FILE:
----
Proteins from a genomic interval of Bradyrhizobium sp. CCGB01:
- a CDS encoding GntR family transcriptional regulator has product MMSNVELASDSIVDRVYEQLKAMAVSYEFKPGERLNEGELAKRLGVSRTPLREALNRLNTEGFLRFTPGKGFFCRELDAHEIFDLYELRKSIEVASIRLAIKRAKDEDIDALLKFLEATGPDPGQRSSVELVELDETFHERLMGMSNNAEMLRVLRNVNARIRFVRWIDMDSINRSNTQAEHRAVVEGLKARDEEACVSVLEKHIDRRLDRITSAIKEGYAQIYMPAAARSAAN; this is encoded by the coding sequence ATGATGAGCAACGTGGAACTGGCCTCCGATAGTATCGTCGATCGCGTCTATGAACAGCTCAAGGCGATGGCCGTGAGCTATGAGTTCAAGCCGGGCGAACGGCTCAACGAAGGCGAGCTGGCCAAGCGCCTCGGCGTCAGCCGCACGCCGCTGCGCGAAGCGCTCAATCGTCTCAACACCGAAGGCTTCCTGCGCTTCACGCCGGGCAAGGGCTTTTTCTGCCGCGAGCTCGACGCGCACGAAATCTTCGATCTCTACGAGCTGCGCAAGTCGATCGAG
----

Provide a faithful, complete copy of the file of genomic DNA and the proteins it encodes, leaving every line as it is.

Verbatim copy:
Proteins from a genomic interval of Bradyrhizobium sp. CCGB01:
- a CDS encoding GntR family transcriptional regulator has product MMSNVELASDSIVDRVYEQLKAMAVSYEFKPGERLNEGELAKRLGVSRTPLREALNRLNTEGFLRFTPGKGFFCRELDAHEIFDLYELRKSIEVASIRLAIKRAKDEDIDALLKFLEATGPDPGQRSSVELVELDETFHERLMGMSNNAEMLRVLRNVNARIRFVRWIDMDSINRSNTQAEHRAVVEGLKARDEEACVSVLEKHIDRRLDRITSAIKEGYAQIYMPAAARSAAN; this is encoded by the coding sequence ATGATGAGCAACGTGGAACTGGCCTCCGATAGTATCGTCGATCGCGTCTATGAACAGCTCAAGGCGATGGCCGTGAGCTATGAGTTCAAGCCGGGCGAACGGCTCAACGAAGGCGAGCTGGCCAAGCGCCTCGGCGTCAGCCGCACGCCGCTGCGCGAAGCGCTCAATCGTCTCAACACCGAAGGCTTCCTGCGCTTCACGCCGGGCAAGGGCTTTTTCTGCCGCGAGCTCGACGCGCACGAAATCTTCGATCTCTACGAGCTGCGCAAGTCGATCGAG